Continuing the saga on Using Agile for Evil. If you missed part one we covered Taskmaster and People Under Process, take a few minutes to catch up before continuing.
You Underestimate Me
It is widely known that human beings are really bad at estimating things. This creates another opportunity for you to spread confusion and misery. Each of your many tasks needs an estimate. Normally the person doing that work would provide one, as they know what’s involved—but of course as a villainous Scrum Master, you write those estimates instead.
There are down sides to this, of course. First, if your tasks and estimates are wrong, you’ll look bad. Your burn down charts won’t be nice glide lines like they’re supposed to be. One tempting option is to give your team very generic tasks that turn their burndowns into more of a timecard: eight hours of work done each day, no matter what. This gives you a perfect burn down every week and encourages dishonesty in the team, which helps to corrode relationships, but it’s also an easy way to get caught.
Alternatively, you could just track tasks for 4-5 hours per day, per person, instead of 8, and go back to only writing the tasks for fulfilling User Stories. And you could require that the team write their own tasks, instead of doing it for them. That sounds like a lot less work. As villainous Scrum Master we want less work, not more work, right? But ultimately, the decision is yours: is the extra work for you worth the suffering you’re able to inflict?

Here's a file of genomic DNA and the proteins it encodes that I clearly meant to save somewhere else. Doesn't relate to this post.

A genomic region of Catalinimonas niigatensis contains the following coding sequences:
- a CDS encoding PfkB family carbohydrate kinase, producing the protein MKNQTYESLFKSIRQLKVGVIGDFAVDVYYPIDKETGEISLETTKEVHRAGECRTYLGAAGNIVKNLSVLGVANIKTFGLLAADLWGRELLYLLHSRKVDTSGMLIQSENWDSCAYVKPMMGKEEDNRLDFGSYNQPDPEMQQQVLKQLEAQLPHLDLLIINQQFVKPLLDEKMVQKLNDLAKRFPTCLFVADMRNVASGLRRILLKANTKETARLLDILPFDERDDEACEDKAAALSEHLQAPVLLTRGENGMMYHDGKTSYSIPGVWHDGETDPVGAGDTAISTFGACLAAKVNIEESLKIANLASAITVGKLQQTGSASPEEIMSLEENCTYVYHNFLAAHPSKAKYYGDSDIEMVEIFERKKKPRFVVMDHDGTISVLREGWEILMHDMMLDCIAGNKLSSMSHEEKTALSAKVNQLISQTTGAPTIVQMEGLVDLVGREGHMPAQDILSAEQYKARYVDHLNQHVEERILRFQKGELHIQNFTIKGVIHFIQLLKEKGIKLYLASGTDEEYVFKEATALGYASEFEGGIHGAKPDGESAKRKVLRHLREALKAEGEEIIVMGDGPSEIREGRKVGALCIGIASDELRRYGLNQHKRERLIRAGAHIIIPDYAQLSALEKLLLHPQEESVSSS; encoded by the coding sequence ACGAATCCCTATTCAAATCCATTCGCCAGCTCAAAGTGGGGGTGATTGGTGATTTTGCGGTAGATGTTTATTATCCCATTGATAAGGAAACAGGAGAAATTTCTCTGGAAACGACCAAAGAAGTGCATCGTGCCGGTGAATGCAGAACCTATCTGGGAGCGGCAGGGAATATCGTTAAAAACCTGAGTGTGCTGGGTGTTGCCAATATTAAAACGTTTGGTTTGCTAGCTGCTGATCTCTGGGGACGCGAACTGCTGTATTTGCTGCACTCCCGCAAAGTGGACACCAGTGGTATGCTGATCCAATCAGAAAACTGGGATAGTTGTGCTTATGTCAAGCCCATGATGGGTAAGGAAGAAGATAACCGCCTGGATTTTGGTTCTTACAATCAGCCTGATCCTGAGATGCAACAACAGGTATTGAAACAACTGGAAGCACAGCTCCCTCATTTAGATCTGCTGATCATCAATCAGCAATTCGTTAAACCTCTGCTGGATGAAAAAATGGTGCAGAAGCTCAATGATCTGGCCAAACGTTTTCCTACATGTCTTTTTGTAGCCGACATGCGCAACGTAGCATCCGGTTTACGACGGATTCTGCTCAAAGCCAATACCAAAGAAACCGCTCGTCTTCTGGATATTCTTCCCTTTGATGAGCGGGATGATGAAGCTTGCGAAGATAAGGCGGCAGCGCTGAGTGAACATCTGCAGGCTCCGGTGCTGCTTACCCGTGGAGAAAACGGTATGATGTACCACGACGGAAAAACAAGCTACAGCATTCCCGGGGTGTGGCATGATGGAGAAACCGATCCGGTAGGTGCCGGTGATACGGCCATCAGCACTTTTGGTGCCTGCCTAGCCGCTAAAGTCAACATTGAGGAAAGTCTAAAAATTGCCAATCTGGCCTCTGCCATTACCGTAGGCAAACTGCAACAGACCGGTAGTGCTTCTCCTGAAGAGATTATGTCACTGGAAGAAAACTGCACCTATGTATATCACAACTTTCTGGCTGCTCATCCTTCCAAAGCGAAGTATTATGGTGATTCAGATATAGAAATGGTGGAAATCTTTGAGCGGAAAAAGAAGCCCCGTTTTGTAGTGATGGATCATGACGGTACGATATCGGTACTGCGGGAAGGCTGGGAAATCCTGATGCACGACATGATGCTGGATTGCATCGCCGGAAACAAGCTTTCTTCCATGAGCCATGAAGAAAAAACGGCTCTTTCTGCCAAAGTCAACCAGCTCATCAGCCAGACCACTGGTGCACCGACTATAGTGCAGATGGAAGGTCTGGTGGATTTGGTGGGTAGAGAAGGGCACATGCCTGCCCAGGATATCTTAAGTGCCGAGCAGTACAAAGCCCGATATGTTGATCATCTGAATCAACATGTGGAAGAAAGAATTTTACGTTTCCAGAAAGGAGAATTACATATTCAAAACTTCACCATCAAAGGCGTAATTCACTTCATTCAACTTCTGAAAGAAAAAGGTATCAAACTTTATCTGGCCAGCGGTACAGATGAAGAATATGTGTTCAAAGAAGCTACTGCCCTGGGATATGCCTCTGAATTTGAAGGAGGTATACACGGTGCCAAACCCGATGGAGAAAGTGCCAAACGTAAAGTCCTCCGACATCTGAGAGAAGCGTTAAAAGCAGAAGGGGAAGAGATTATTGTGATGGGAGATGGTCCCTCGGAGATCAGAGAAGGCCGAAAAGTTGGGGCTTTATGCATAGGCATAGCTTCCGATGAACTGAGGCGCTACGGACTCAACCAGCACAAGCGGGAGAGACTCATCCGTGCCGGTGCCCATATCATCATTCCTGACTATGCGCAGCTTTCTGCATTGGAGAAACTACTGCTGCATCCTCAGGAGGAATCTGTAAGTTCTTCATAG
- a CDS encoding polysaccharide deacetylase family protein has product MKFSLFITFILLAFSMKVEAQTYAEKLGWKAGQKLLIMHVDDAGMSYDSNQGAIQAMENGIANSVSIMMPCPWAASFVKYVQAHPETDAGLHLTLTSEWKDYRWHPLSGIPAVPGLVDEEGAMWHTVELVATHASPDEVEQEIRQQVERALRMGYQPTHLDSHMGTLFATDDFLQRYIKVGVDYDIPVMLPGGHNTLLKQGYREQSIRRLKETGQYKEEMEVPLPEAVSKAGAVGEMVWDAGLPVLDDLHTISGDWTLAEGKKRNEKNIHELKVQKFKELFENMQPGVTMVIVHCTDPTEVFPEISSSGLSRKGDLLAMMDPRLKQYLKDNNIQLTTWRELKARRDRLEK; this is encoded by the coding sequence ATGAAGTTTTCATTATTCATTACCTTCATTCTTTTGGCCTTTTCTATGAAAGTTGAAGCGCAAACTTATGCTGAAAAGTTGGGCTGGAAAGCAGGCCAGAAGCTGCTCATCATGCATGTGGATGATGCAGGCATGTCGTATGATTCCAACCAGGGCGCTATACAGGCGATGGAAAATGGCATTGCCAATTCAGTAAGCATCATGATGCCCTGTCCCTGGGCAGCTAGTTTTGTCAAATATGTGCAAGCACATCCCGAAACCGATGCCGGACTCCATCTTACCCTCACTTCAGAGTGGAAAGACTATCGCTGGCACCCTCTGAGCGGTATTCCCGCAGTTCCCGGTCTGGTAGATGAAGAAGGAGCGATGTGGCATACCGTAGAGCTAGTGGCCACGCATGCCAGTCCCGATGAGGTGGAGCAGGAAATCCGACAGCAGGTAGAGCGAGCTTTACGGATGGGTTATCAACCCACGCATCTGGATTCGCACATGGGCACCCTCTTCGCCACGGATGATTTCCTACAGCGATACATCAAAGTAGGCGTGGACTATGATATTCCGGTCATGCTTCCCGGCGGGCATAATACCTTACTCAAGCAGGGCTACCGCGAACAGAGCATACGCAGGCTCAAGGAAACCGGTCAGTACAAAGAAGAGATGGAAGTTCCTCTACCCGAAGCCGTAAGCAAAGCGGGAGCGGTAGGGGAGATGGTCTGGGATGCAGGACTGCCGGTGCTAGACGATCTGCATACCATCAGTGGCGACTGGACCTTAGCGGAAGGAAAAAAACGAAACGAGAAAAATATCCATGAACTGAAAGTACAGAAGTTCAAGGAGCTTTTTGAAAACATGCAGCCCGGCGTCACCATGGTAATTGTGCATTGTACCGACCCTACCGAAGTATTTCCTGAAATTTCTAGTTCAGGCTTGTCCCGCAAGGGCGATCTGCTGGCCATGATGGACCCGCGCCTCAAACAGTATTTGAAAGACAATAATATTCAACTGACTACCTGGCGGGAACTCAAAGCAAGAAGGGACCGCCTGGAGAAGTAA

Let’s try a different tactic for implementing villainous Agility. I’ve heard it said many times that a good Scrum Master is a bulldozer and a shield. That means they push away the things that prevent the team from getting their work done (bulldozer) and protect them from outside interference (shield). This helps the team get their work done efficiently. But you’re a villainous Scrum Master, so bulldozers and shields are for chumps.
If you want to make the lives of your team miserable, while strictly following the rules of Agile Scrum, here are a few ways you can maximize the damage from every blocker or outside distraction:
By definition, part of the Scrum Master’s job is tracking and removing impediments. As a villainous Scrum Master, you should definitely write down all of the impediments mentioned during the daily standup meetings (which are, of course, scheduled at a super-inconvenient time, so at least half the team can’t attend, and always start randomly and run as long as possible). But you can’t possibly be expected to solve them. You don’t have enough information, and a villainous Scrum Master doesn’t ask for more information, or details, or help. A villainous Scrum Master ignores the problem. After all, ignore a problem long enough and it goes away on its own. No worries!
Part three is already posted.
ABOUT THE AUTHOR:
Sarah Stewart, SPC5, CSP-SM, CSP-PO, CSM, CSPO
Sarah is a Senior Technical PM, Agile Coach, and consultant. She helps organizations, from individual teams all the way up to the enterprise level, adopt Agile/Lean practices and frameworks. She works as a coach, trainer, mentor, and writer. Read more of Sarah’s work on LinkedIn.